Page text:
Still, about 80 percent of the campers are using the Internet in their companies, said Bret Rios, co-director of the camp, which ends this weekend.

The program takes a holistic approach to business, with classes on corporate ethics, exercises on "skill-realization" and lectures called "coping with life as an entrepreneur."

"We're trying to teach a well-rounded entrepreneurial life," said Rios, a former executive at Viacom Inc. who now devotes most of his time to the camp. "We're teaching spiritual, mental and financial development."

Campers are earnest and polite, evoking a gee-whiz quality to their work. "I've always had big ideas, and I think I'm finally learning how to carry them through," said Teg Graham, a licorice-eating 14-year-old who wants to start his own global satellite radio network. For now, he'll settle for a small candy shop in his parents' garage in Victoria, B.C.

Great wealth is an obvious and common goal here, but campers seem largely uninfected by greed. Spiro said he plans to give his prospective fortune away to charity, or maybe to some cool NASA project.

Which is not to say he lacks ambition. "I want to be as influential in the software industry as Microsoft," he said. Spiro loves technology -- he'll spend the rest of the summer learning the Visual Basic programming language -- but eventually wants to let someone else lead his revolution. To that end, the camp has proven a fertile networking field.

On the bus from the Portland airport, Spiro met Yager. Yager promptly enlisted Spiro to be his lead software developer. In time, Yager hopes to integrate his computer training business with the life wisdom he has accrued from motivational gurus such as Zig Ziglar and Tony Robbins. He has devoured their lessons since he was 10 years old.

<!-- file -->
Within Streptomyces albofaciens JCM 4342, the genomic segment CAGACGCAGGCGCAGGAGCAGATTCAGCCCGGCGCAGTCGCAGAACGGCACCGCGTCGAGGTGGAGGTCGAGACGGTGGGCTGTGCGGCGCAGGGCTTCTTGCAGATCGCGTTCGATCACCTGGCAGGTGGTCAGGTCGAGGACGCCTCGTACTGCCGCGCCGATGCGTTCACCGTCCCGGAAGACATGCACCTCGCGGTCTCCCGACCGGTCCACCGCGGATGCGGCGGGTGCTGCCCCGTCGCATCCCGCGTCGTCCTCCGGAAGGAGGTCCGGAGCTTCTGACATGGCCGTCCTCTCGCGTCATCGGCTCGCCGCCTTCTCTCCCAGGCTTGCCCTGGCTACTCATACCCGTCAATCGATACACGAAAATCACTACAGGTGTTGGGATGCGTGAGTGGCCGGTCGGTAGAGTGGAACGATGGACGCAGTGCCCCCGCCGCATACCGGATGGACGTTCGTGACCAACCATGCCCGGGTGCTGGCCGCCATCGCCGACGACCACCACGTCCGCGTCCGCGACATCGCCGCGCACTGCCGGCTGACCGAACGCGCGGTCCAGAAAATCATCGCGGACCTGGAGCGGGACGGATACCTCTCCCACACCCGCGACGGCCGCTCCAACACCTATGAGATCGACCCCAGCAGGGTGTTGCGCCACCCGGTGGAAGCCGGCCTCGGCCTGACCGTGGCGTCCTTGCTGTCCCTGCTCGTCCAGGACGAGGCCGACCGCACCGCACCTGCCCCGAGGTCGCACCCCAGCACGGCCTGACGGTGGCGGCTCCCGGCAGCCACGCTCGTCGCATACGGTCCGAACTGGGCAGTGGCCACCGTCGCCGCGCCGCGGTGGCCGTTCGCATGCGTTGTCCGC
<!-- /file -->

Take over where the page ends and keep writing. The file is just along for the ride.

"I'm more a visionary than a details guy," Yager said. "My goal is to motivate people with a technology mind-set. I want to provide all the tools people need for this new economy."

Yager has other, more exacting goals: He is to be worth $2.6 million by March 16, 2004, his 24th birthday; later, he wants to have a billion dollars and his own island.

Until then, Yager is scouring the camp for recruits. Besides Spiro, Yager has his eye on Hollingsworth, whom he says has "great promise." That boy, of course, has his own high-tech business to worry about, in addition to his upcoming PSATs.

For now, it's unclear what the future holds for In2Biz. The venture is not unlike an Internet start-up -- brand new and highly unprofitable. Rios and his business partner, Nancy Hoover, spent vast sums of their own money launching the camp, including $65,000 on advertising. They fell well short of the 150 students needed to break even; Rios said it's unclear exactly what form the program will take in the future, but he expects to continue it in some way.

Nonetheless, he says that he is buoyed by the high caliber of the camp attendees this year. "Who knows, maybe the next Bill Gates is partnering with the next [Microsoft co-founder] Paul Allen here," Rios said. This leaves him awash in a heady notion that transcends the bottom line.

"To me, that's priceless," he said.

CAPTION: For Teg Graham, 14, entrepreneur camp is time to get down to business.

CAPTION: Katie Danon, 17, who sells Dave Matthews Band merchandise, works on a business plan at the entrepreneur camp.